Much studied in psychology, gratitude is an emotion similar to appreciation. It is about the ability to feel and express gratitude for the positive aspects of one's life.
A powerful element essential to happiness, this simple "thank you" could have the power to bring about transformation on many levels.
The practice of gratitude helps to focus on abundance and happy events in life and to develop positive emotions. Very simply, it allows us to counterbalance the feeling of void that often inhabits us. It's the transition from "To be happy I would need ..." to "I'm grateful to have ... or to be ...".
Enjoying what we often take for granted, such as a family, a home and good health for example, makes us appreciate everyday life more and contributes to a feeling of well-being. Gratitude also encourages one to look behind and appreciate the progress made and to congratulate oneself on one's successes.
According to Robert Emmons, professor of psychology and author of the book Thank You!, practicing gratitude takes your attention away from "self" and redirects it to others and what they bring to us. Not surprisingly, all relationships benefit: the more we say thank you to the people around us, the more they show their appreciation, and the more opportunities we have to say thank you again! This is how a beautiful virtuous circle takes place.
According to some studies, gratitude promotes better health. Indeed, those who practice it regularly would take better care of themselves, including more physical activity and better food choices. The feeling of gratitude would also improve the quality and duration of sleep, resistance to stress and increase the feeling of determination as well as self-esteem.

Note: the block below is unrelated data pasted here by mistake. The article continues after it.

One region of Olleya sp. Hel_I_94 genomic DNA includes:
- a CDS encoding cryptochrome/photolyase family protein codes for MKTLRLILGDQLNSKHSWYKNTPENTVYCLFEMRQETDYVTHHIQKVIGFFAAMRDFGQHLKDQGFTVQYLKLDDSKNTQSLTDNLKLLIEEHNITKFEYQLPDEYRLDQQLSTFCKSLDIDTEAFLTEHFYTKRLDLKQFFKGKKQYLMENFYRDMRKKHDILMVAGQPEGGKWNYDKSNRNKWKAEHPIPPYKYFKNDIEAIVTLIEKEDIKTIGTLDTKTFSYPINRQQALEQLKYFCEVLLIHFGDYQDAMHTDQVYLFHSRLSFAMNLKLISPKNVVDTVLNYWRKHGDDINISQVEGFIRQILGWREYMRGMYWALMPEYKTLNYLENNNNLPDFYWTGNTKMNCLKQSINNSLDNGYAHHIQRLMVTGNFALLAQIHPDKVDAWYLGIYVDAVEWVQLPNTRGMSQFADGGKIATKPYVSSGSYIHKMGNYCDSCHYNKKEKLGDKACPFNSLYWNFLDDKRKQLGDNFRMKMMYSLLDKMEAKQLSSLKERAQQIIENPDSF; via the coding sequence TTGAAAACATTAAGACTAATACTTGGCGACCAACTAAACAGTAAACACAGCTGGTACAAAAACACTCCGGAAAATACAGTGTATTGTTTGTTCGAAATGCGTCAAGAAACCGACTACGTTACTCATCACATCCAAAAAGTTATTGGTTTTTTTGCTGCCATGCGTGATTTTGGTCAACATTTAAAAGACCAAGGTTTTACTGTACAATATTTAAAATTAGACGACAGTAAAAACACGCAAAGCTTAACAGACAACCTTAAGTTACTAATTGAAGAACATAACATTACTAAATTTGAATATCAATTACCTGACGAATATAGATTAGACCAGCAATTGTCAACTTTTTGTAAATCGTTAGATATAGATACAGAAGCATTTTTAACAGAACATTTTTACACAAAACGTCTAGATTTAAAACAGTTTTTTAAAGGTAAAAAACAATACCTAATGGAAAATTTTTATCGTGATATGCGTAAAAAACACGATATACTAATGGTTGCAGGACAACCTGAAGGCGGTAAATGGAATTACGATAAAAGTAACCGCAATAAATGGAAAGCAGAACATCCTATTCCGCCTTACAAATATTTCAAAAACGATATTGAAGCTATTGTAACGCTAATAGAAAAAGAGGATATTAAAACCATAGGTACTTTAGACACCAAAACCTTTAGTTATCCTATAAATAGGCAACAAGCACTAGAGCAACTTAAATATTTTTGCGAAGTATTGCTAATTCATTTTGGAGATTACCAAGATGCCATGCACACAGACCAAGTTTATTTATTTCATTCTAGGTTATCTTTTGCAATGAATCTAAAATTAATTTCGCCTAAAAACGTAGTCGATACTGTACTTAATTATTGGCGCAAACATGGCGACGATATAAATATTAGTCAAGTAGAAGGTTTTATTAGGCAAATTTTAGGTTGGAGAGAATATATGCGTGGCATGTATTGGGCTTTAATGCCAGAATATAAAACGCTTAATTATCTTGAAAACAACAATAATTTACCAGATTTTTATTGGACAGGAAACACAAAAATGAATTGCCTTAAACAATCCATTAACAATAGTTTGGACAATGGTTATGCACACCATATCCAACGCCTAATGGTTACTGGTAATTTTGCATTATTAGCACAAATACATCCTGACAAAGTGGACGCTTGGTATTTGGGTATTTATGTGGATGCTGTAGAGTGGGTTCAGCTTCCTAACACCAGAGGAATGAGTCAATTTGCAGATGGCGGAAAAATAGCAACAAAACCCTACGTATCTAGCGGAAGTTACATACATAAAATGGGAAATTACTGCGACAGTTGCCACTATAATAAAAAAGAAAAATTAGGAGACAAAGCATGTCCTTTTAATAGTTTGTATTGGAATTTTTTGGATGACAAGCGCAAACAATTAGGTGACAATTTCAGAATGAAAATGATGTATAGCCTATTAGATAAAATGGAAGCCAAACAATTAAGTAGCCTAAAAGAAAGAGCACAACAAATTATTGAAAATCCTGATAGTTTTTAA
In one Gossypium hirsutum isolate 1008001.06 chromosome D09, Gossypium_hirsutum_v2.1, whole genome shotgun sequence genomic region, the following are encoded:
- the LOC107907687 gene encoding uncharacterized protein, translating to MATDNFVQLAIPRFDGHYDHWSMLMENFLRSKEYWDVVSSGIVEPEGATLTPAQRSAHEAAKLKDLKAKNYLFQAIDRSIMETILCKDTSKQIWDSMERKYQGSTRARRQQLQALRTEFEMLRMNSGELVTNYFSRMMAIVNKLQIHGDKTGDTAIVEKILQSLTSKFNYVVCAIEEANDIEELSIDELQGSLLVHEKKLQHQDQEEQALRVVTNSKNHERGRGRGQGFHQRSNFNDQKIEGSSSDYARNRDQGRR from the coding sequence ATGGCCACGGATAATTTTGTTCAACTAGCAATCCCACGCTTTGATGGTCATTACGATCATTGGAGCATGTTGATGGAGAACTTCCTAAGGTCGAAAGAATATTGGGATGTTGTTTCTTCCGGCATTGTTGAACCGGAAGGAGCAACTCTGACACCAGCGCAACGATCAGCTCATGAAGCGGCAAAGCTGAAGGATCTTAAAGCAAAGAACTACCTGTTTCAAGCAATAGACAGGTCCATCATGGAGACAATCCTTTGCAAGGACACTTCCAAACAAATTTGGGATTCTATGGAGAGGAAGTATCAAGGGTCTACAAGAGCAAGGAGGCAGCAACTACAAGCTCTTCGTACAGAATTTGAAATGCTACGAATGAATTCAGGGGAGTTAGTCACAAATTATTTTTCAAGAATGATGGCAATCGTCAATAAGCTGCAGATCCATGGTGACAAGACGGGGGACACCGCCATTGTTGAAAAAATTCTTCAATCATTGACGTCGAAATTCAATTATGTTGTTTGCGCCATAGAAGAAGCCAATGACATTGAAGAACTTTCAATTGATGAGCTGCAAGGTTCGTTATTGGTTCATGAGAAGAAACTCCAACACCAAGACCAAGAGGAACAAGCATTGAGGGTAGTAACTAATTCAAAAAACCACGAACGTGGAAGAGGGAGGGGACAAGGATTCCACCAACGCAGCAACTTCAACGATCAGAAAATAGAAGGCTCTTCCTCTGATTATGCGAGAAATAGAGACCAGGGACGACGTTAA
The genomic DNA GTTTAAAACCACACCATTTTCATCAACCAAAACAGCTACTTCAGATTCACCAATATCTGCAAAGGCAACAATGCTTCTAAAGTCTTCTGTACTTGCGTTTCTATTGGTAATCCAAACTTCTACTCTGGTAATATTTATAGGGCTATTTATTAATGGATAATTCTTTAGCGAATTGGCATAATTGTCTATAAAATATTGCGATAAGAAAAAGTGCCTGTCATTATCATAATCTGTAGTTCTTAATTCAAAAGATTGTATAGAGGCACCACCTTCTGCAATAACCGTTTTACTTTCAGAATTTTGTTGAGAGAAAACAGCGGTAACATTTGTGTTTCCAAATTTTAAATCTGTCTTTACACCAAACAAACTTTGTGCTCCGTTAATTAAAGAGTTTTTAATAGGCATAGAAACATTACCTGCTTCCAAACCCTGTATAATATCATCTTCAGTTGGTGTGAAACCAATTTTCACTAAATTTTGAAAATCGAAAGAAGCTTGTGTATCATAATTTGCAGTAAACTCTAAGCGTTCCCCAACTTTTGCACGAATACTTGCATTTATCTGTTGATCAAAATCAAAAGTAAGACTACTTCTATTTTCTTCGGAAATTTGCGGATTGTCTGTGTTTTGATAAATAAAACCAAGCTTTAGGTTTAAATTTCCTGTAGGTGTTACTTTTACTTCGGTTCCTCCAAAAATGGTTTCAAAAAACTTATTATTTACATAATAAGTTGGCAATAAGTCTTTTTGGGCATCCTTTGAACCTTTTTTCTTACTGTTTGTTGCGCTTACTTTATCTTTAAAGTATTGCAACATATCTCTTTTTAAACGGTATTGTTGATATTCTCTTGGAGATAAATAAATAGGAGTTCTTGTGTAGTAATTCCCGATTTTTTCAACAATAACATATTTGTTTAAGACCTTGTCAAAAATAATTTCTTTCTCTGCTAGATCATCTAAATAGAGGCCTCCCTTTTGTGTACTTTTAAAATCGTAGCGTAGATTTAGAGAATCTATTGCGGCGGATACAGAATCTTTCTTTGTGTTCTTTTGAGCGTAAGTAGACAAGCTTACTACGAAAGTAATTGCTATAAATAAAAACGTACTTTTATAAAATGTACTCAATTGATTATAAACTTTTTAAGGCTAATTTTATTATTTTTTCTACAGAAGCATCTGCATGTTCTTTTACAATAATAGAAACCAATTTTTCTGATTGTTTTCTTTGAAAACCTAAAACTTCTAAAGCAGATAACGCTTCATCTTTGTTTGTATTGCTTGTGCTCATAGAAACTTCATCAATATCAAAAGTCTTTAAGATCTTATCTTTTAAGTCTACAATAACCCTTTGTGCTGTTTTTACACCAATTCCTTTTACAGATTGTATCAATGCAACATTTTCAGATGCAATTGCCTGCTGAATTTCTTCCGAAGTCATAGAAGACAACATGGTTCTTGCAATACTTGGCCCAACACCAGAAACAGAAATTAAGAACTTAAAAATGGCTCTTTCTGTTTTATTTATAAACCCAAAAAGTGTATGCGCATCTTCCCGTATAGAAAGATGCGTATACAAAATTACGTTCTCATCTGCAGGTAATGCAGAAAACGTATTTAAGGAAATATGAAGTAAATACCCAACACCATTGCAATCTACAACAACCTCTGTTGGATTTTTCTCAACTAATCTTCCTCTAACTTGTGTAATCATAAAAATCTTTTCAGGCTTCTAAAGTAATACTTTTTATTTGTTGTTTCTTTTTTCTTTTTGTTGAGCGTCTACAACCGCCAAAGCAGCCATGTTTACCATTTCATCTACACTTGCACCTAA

Practicing gratitude only takes a few moments and can be done in a number of ways:
In summary, practicing gratitude is a tremendous asset in reducing stress and anxiety, developing positive thoughts, improving relationships with others, and increasing life satisfaction and sense of well-being.
Thank yourself today!
Emmons, Robert. (2008). Merci! Éditions Belfond, Paris, 298 pages.
Williams, L. A., & Bartlett, M. Y. (2015). Warm thanks: Gratitude expression facilitates social affiliation in new relationships via perceived warmth. Emotion, 15(1), 1-5.
Wood, Alex M & al. (2009). Gratitude influences sleep through the mechanism of pre-sleep cognitions. Journal of Psychosomatic Research; 66 (1): 43-48.